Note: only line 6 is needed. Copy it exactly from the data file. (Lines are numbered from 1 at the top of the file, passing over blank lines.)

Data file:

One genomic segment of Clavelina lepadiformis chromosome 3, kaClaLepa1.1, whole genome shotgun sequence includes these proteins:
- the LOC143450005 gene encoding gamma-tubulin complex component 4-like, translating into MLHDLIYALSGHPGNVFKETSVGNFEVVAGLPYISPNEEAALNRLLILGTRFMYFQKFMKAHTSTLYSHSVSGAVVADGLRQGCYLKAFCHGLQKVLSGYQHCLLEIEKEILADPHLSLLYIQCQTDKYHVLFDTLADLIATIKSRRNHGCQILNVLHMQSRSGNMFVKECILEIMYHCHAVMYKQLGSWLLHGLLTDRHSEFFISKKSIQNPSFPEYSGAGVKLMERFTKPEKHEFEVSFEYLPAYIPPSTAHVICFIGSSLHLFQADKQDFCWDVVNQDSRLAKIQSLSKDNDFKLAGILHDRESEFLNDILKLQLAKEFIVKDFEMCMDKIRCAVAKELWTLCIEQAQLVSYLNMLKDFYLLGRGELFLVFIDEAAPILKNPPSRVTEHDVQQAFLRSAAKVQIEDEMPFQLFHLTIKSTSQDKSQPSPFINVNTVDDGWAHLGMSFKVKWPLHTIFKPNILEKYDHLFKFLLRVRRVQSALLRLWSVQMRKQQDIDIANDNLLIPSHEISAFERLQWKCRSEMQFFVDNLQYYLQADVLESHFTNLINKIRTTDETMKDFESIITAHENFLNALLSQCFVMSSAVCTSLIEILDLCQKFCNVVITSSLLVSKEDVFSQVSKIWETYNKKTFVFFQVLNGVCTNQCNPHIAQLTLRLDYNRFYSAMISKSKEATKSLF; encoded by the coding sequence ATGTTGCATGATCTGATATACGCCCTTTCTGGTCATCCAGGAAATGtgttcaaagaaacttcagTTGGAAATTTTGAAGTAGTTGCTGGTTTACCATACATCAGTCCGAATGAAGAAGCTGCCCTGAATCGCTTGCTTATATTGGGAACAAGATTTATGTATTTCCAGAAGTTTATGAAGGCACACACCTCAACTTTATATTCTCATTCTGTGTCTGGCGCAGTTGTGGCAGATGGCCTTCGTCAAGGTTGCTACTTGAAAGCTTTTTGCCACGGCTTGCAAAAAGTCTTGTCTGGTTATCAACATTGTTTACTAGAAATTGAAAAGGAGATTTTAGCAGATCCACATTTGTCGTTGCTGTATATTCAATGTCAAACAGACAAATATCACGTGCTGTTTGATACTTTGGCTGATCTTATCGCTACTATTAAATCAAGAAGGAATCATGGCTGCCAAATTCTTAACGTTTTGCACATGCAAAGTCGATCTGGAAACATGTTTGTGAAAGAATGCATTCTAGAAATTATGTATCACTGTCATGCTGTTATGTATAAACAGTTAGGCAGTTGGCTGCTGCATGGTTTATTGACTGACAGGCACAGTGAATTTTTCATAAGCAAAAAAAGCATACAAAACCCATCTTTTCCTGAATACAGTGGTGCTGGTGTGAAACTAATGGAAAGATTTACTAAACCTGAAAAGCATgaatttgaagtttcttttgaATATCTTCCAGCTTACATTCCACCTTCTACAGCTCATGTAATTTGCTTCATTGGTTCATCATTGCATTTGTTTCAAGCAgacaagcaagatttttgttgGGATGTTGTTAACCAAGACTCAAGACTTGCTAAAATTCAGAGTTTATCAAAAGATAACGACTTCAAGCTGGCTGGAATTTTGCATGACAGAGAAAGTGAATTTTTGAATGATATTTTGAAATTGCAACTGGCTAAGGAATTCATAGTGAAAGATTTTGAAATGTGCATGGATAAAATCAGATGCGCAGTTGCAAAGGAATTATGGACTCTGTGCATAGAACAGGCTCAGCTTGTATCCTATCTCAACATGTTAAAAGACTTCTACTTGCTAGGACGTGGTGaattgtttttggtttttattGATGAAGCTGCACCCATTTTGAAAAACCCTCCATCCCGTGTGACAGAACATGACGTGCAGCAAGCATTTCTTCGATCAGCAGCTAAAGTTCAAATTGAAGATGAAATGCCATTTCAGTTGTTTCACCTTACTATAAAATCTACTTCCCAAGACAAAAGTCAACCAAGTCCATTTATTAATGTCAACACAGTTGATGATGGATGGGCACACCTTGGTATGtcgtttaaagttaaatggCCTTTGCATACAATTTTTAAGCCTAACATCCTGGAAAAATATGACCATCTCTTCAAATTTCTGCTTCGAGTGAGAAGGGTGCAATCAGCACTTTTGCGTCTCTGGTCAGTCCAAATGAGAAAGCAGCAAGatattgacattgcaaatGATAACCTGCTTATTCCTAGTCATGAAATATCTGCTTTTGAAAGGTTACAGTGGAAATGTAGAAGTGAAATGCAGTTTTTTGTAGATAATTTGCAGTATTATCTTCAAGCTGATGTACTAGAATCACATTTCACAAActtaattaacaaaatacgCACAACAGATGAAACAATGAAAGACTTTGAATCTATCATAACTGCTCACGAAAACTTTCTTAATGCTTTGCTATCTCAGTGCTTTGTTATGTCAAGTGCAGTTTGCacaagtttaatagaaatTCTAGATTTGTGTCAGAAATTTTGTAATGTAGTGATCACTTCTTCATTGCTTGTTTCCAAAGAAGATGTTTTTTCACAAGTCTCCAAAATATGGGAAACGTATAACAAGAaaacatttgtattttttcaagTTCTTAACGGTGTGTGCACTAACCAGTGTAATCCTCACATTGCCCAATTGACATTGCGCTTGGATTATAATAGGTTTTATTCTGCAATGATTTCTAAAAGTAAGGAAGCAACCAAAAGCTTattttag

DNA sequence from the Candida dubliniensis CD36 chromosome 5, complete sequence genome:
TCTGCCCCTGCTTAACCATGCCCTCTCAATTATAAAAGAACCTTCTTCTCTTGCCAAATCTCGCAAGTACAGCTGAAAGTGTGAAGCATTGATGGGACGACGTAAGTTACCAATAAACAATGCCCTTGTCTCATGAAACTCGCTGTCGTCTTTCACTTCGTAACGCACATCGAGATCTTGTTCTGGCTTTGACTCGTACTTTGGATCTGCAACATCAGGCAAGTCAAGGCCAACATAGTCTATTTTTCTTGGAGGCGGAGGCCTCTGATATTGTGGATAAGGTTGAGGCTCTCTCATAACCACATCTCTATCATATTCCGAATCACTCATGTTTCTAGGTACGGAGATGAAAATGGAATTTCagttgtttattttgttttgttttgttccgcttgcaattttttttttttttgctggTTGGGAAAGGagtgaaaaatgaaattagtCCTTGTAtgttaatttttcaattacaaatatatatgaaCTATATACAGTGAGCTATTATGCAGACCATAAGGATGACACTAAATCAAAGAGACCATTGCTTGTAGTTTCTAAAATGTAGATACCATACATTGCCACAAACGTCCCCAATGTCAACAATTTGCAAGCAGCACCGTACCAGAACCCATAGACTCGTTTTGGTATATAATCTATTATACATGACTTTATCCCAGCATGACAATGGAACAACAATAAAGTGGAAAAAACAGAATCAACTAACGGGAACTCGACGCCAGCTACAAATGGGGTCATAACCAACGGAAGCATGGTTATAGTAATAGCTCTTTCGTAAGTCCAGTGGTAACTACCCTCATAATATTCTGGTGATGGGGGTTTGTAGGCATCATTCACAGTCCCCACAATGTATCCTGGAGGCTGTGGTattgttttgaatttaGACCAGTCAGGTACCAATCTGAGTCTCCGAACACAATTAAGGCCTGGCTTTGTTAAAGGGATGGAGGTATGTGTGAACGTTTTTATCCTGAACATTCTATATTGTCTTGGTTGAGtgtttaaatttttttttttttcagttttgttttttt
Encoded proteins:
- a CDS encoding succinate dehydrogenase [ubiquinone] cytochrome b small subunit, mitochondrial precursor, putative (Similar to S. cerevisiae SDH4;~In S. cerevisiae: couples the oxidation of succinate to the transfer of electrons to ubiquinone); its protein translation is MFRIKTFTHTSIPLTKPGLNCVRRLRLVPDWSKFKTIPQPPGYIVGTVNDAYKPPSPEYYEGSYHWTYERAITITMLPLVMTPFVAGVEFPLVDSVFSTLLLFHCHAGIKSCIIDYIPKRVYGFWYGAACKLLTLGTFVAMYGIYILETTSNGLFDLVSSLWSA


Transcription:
- a CDS encoding succinate dehydrogenase [ubiquinone] cytochrome b small subunit, mitochondrial precursor, putative (Similar to S. cerevisiae SDH4;~In S. cerevisiae: couples the oxidation of succinate to the transfer of electrons to ubiquinone); its protein translation is MFRIKTFTHTSIPLTKPGLNCVRRLRLVPDWSKFKTIPQPPGYIVGTVNDAYKPPSPEYYEGSYHWTYERAITITMLPLVMTPFVAGVEFPLVDSVFSTLLLFHCHAGIKSCIIDYIPKRVYGFWYGAACKLLTLGTFVAMYGIYILETTSNGLFDLVSSLWSA